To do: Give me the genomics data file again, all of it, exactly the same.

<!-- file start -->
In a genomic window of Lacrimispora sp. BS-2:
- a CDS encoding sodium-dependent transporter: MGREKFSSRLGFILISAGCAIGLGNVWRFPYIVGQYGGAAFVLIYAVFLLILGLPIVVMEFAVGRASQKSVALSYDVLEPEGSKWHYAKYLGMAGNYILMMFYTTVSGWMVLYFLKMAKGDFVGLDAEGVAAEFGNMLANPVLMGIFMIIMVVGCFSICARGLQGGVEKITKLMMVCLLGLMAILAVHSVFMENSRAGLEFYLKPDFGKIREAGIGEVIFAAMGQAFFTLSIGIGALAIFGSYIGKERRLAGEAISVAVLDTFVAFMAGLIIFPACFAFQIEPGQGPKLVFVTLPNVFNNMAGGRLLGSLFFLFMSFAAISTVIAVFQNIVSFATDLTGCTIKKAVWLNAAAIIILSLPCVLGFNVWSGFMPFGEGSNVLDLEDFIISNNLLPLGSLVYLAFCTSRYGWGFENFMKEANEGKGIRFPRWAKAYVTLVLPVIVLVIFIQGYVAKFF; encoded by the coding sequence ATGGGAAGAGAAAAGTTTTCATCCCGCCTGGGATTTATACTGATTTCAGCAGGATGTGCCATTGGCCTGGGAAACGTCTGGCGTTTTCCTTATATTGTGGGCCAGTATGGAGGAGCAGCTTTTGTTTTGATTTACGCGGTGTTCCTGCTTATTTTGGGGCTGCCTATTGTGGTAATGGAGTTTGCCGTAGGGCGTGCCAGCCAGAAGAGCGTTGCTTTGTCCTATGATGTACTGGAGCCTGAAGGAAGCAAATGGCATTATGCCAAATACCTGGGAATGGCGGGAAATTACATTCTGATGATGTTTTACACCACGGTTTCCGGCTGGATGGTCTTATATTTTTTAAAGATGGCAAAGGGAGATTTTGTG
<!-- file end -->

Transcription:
In a genomic window of Lacrimispora sp. BS-2:
- a CDS encoding sodium-dependent transporter: MGREKFSSRLGFILISAGCAIGLGNVWRFPYIVGQYGGAAFVLIYAVFLLILGLPIVVMEFAVGRASQKSVALSYDVLEPEGSKWHYAKYLGMAGNYILMMFYTTVSGWMVLYFLKMAKGDFVGLDAEGVAAEFGNMLANPVLMGIFMIIMVVGCFSICARGLQGGVEKITKLMMVCLLGLMAILAVHSVFMENSRAGLEFYLKPDFGKIREAGIGEVIFAAMGQAFFTLSIGIGALAIFGSYIGKERRLAGEAISVAVLDTFVAFMAGLIIFPACFAFQIEPGQGPKLVFVTLPNVFNNMAGGRLLGSLFFLFMSFAAISTVIAVFQNIVSFATDLTGCTIKKAVWLNAAAIIILSLPCVLGFNVWSGFMPFGEGSNVLDLEDFIISNNLLPLGSLVYLAFCTSRYGWGFENFMKEANEGKGIRFPRWAKAYVTLVLPVIVLVIFIQGYVAKFF; encoded by the coding sequence ATGGGAAGAGAAAAGTTTTCATCCCGCCTGGGATTTATACTGATTTCAGCAGGATGTGCCATTGGCCTGGGAAACGTCTGGCGTTTTCCTTATATTGTGGGCCAGTATGGAGGAGCAGCTTTTGTTTTGATTTACGCGGTGTTCCTGCTTATTTTGGGGCTGCCTATTGTGGTAATGGAGTTTGCCGTAGGGCGTGCCAGCCAGAAGAGCGTTGCTTTGTCCTATGATGTACTGGAGCCTGAAGGAAGCAAATGGCATTATGCCAAATACCTGGGAATGGCGGGAAATTACATTCTGATGATGTTTTACACCACGGTTTCCGGCTGGATGGTCTTATATTTTTTAAAGATGGCAAAGGGAGATTTTGTG